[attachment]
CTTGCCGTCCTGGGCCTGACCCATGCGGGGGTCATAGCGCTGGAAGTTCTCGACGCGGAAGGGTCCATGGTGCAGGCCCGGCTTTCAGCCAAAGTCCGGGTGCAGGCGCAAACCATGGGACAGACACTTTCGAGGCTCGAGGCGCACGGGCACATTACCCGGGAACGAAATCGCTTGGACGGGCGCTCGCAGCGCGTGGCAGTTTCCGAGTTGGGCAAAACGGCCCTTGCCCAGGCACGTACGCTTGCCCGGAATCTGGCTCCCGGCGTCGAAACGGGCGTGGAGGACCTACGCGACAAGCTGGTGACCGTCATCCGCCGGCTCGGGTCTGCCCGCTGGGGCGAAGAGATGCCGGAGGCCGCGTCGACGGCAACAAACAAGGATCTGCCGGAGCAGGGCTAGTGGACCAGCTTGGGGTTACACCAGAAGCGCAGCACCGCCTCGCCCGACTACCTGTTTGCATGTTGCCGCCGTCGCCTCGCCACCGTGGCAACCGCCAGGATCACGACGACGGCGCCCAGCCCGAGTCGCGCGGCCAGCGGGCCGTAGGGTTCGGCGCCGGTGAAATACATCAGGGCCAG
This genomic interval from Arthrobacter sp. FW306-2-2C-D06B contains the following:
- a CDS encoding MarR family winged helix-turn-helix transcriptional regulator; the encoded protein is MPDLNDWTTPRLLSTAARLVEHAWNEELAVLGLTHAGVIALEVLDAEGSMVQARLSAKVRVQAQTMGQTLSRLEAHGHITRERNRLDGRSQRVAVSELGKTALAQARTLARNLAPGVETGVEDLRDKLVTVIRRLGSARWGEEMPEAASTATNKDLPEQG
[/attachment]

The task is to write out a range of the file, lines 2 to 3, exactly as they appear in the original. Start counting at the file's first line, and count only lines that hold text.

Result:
This genomic interval from Arthrobacter sp. FW306-2-2C-D06B contains the following:
- a CDS encoding MarR family winged helix-turn-helix transcriptional regulator; the encoded protein is MPDLNDWTTPRLLSTAARLVEHAWNEELAVLGLTHAGVIALEVLDAEGSMVQARLSAKVRVQAQTMGQTLSRLEAHGHITRERNRLDGRSQRVAVSELGKTALAQARTLARNLAPGVETGVEDLRDKLVTVIRRLGSARWGEEMPEAASTATNKDLPEQG